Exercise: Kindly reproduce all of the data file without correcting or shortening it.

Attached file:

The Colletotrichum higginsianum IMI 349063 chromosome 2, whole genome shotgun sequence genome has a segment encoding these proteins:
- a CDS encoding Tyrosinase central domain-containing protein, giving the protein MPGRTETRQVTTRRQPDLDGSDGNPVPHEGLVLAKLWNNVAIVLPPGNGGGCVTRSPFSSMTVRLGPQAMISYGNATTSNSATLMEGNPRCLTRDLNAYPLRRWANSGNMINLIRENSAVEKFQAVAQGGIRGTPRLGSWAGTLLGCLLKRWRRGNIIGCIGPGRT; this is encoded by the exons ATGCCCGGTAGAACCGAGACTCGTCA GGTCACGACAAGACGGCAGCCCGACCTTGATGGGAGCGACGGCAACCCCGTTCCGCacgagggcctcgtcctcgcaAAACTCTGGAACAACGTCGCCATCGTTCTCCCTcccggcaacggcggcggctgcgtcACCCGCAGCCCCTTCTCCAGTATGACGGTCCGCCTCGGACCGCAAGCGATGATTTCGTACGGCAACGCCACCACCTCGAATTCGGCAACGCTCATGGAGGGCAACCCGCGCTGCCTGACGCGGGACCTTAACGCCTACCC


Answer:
The Colletotrichum higginsianum IMI 349063 chromosome 2, whole genome shotgun sequence genome has a segment encoding these proteins:
- a CDS encoding Tyrosinase central domain-containing protein, giving the protein MPGRTETRQVTTRRQPDLDGSDGNPVPHEGLVLAKLWNNVAIVLPPGNGGGCVTRSPFSSMTVRLGPQAMISYGNATTSNSATLMEGNPRCLTRDLNAYPLRRWANSGNMINLIRENSAVEKFQAVAQGGIRGTPRLGSWAGTLLGCLLKRWRRGNIIGCIGPGRT; this is encoded by the exons ATGCCCGGTAGAACCGAGACTCGTCA GGTCACGACAAGACGGCAGCCCGACCTTGATGGGAGCGACGGCAACCCCGTTCCGCacgagggcctcgtcctcgcaAAACTCTGGAACAACGTCGCCATCGTTCTCCCTcccggcaacggcggcggctgcgtcACCCGCAGCCCCTTCTCCAGTATGACGGTCCGCCTCGGACCGCAAGCGATGATTTCGTACGGCAACGCCACCACCTCGAATTCGGCAACGCTCATGGAGGGCAACCCGCGCTGCCTGACGCGGGACCTTAACGCCTACCC